I fired off a quick text to my flatmate, thanking her for the warning and reporting my perilous journey to the bus stop. What awaited me when I got off the bus was worse. I was greeted with a scene of chaos as people tried to navigate the sloping footpath once getting off the bus. I saw one girl just stand and let the ice take her down it. I decided carrying my laptop was too much of a risk, so went through the bush, grabbing it for support as I made my way through to the very smoothly iced car park. I saw a colleague arriving at the company skating her way across the carpark and immediately started to dread crossing it. One foot on, I skidded a foot to my right, then back the other way and went through the flower bed on the other side. Inside was a group of teachers all sharing stories of watching people go flying on their way to work.

Worse was to come when I made my way to my second class. First I had to change from the bus to the tram. I had thought that now, after 9, everything would have been treated and running smoothly. Wrong. Still very icy. Still impossible to see. I stepped off the tram very cautiously, as I’d received another message from my flatmate reporting she’s seen a man step off the tram and go straight down. As I got off I saw a man shovelling gravel onto the platform. This didn’t make it any less slippery, but incredibly painful if you DID go down!

I watched a woman step onto the pavement after crossing the road hit the deck. The woman next to her did nothing to help her, but I realised she was struggling to keep upright. I crossed the road dreading the slippery ascending and descending footpath ahead of me. As I started to ascend the slope I heard a thus and a scream and turned to see a woman on her back. Yikes! I looked around hoping someone would rush to her aid. No, only me around. I can’t help her, I thought wanting to continue on my way. How selfish I thought, battling with my conscious: she was a big woman, if I get to her without falling, how am I going to get her to her feet?? How am I going to do that in Slovak?? Oh please, get up!! I started to edge my way back down the slope to her, and to my relief she was rolling onto her front and back on her feet before I’d got too far. Phew!

I made it to the top of the slope and then slid my way across a grassy area, somewhat alarmed how grass could be so slippery! I whimpered my way, skidding and sliding at every opportunity, to the primary school I was heading to. I descended a slope adopting the technique I’d seen earlier, of standing at the top and letting gravity do its job. By the time I reached my class, I was thoroughly exhausted!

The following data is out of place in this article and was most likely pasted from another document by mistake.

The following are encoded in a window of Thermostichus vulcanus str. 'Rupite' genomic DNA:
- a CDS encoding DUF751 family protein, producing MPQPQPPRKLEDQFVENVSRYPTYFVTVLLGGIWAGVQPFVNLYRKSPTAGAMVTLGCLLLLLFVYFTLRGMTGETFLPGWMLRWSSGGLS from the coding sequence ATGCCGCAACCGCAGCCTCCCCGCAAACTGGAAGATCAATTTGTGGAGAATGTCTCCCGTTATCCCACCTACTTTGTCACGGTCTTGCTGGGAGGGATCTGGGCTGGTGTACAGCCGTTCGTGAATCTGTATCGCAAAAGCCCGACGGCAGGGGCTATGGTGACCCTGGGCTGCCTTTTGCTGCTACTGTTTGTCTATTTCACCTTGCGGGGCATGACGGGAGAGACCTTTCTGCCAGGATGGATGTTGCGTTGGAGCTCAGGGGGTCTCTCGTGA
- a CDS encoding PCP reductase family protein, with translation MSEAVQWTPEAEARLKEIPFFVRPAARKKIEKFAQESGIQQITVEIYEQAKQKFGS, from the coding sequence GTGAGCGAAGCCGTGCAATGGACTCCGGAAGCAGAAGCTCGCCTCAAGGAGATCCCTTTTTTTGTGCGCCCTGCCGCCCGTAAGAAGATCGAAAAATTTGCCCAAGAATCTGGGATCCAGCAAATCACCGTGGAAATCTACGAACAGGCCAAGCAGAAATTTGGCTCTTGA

It seems the universe gave me a little break after my morning ordeal. I came out of the class, and it was still slippery! At 11.30!!! But, hallelujah, My next class was cancelled! Thank god I didn’t have to attempt another journey other than back to school, in the centre and well-treated pavements!

Since writing this blog, I found out that the number of car accidents that morning was double and 200 people were admitted to hospital with injuries or broken bones! Wow Slovakia!

A walk in the woods.

13th Feb

Temp: -1

Weather: random snow

A trip into “the nature” was the course of today’s action at a temperature of -1.

According to my trusted Lonely Planet (LP) there are hiking trails within reach of the city, so off we set into the centre to get on the trolley bus to Koliba, the last stop on the line. The journey itself was accompanied (as my journeys often are) with a drunk, who got onto the bus very pleased with himself having picked up someone else’s half smoked cigarette whilst waiting. He got on, made a beeline for us and as we covered our mouths to avoid his stench he leaned in and rambled some incoherent sentences, repeatedly.

The bus lurched up the hill, bouncing up cobbled streets that I hadn’t seen before and as we started to leave the city we came across houses, with upstairs and downstairs and gardens! This is a novelty when you live in a tower block.

The bus did an emergency stop (that’s how they like to pull into bus stops here) and we alighted and followed some people with walking boots and sticks. We entered a very brown forest, I suppose it’s too early for green things and worked our way upwards assuming there would be a summit somewhere or at least something that people were heading for. I was surprised, as it’s been so mild recently, to find thick , skiddy ice covering the tracks at times. As you’ll see from my photos, just a regular forest, not exactly Narnia land. The first “map” we came to had been defaced so the rest of our journey seemed a little difficult, but then spotting a little wooden gazebo we headed that way and found ourselves at the foot of the “picnic and play area” the LP had directed us too. LOTS of dog walkers and people wrapped up warm. We found a tree top climbing course, a bob sleigh toboggan ride, some rustic hotels and huts selling steaming hot drinks. People appeared to be drinking hot alcohol, and as it was Sunday and I was nursing the onset of a nasty hangover I headed straight there and managed to order myself a hot dog and a hot red wine and rum without too much bother. As I was dithering over the drinks menu and trying to figure out how to ask for the hot wine I heard a little voice that I recognised. Yes, I knew that whine.. I froze, was this a student? Surely not, I mean I was OUT of the city… Said child had his back to me, but I slunk back out of view just in case, hearing that recognisable tone yet again as he turned round I saw it was indeed Pet’ko ( Peter) from my Kindergarten class. I might point out that in class he is slightly odd. He wears shorts over tights with sandals. He also shouts at me repeatedly in Slovak, and I recently discovered he is actually saying “English Teacher” whenever he wans to show me what he has done. I told him once that I speak English and he responded under his breath : English is shit. I have no idea where he picked that up from, but it his response to the word English.